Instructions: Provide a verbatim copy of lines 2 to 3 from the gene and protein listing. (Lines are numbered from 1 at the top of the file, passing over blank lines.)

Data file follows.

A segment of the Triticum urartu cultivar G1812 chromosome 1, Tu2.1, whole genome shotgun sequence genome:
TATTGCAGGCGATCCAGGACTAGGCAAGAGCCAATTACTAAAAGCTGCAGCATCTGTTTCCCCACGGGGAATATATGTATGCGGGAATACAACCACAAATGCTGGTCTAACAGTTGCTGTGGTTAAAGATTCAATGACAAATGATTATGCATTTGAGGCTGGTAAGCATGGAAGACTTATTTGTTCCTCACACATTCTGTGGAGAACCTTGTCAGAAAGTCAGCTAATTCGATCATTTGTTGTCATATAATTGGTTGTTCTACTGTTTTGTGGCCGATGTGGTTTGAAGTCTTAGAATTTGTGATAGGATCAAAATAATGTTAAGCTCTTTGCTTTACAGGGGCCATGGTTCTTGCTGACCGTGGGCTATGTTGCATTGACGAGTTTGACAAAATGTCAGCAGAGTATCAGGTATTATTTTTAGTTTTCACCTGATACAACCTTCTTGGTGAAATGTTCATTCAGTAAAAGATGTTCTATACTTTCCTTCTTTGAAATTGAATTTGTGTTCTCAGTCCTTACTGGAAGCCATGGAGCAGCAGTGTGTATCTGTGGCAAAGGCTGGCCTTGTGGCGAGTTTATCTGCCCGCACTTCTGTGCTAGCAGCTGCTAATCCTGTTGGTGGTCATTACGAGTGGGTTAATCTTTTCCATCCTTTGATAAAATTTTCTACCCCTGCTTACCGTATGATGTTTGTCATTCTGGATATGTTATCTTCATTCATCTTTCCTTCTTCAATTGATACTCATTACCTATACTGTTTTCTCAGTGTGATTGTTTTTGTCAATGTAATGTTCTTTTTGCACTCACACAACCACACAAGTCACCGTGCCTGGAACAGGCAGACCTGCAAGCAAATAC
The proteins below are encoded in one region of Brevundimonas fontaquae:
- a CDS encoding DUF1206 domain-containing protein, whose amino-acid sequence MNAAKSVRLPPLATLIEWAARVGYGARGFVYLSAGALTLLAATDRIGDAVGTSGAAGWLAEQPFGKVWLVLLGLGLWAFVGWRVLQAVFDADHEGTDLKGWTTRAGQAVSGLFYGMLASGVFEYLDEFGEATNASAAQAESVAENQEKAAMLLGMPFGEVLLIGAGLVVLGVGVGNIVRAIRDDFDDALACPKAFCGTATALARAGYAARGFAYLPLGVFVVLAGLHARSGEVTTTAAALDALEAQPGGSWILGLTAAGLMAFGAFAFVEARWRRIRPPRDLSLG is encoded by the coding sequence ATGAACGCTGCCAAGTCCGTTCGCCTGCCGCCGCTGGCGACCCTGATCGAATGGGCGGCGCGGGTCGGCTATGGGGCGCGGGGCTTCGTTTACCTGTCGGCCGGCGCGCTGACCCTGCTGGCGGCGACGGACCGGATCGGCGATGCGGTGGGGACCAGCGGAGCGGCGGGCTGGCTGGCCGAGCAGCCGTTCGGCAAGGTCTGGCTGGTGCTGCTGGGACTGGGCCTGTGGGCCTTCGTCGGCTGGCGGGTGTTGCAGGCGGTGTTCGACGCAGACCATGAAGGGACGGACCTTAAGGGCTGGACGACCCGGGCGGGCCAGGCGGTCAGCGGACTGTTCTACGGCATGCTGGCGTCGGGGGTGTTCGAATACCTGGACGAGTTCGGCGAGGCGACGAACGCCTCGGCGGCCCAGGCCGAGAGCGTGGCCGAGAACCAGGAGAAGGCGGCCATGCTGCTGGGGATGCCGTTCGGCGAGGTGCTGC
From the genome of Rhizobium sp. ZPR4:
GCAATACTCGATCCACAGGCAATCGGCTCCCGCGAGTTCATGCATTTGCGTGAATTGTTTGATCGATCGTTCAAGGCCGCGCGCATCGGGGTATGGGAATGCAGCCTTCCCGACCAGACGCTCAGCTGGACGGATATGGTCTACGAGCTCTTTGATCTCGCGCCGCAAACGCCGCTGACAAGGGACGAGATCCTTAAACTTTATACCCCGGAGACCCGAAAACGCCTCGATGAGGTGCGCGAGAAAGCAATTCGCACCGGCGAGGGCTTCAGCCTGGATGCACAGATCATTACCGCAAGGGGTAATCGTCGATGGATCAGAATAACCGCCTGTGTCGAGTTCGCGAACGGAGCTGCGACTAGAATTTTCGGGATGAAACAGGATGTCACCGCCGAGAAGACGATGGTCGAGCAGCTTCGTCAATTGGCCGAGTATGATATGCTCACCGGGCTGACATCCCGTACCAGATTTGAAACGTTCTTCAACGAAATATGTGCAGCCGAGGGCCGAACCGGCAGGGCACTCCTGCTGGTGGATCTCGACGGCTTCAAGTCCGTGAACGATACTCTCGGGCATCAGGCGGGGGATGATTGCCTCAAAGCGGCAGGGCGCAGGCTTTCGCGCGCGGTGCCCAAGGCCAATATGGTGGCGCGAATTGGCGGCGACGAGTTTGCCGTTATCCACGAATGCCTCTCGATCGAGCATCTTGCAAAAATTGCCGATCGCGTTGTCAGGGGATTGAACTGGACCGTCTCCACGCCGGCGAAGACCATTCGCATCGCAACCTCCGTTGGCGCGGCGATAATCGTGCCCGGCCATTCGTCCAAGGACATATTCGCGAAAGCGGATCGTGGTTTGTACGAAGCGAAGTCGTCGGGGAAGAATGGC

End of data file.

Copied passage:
TATTGCAGGCGATCCAGGACTAGGCAAGAGCCAATTACTAAAAGCTGCAGCATCTGTTTCCCCACGGGGAATATATGTATGCGGGAATACAACCACAAATGCTGGTCTAACAGTTGCTGTGGTTAAAGATTCAATGACAAATGATTATGCATTTGAGGCTGGTAAGCATGGAAGACTTATTTGTTCCTCACACATTCTGTGGAGAACCTTGTCAGAAAGTCAGCTAATTCGATCATTTGTTGTCATATAATTGGTTGTTCTACTGTTTTGTGGCCGATGTGGTTTGAAGTCTTAGAATTTGTGATAGGATCAAAATAATGTTAAGCTCTTTGCTTTACAGGGGCCATGGTTCTTGCTGACCGTGGGCTATGTTGCATTGACGAGTTTGACAAAATGTCAGCAGAGTATCAGGTATTATTTTTAGTTTTCACCTGATACAACCTTCTTGGTGAAATGTTCATTCAGTAAAAGATGTTCTATACTTTCCTTCTTTGAAATTGAATTTGTGTTCTCAGTCCTTACTGGAAGCCATGGAGCAGCAGTGTGTATCTGTGGCAAAGGCTGGCCTTGTGGCGAGTTTATCTGCCCGCACTTCTGTGCTAGCAGCTGCTAATCCTGTTGGTGGTCATTACGAGTGGGTTAATCTTTTCCATCCTTTGATAAAATTTTCTACCCCTGCTTACCGTATGATGTTTGTCATTCTGGATATGTTATCTTCATTCATCTTTCCTTCTTCAATTGATACTCATTACCTATACTGTTTTCTCAGTGTGATTGTTTTTGTCAATGTAATGTTCTTTTTGCACTCACACAACCACACAAGTCACCGTGCCTGGAACAGGCAGACCTGCAAGCAAATAC
The proteins below are encoded in one region of Brevundimonas fontaquae: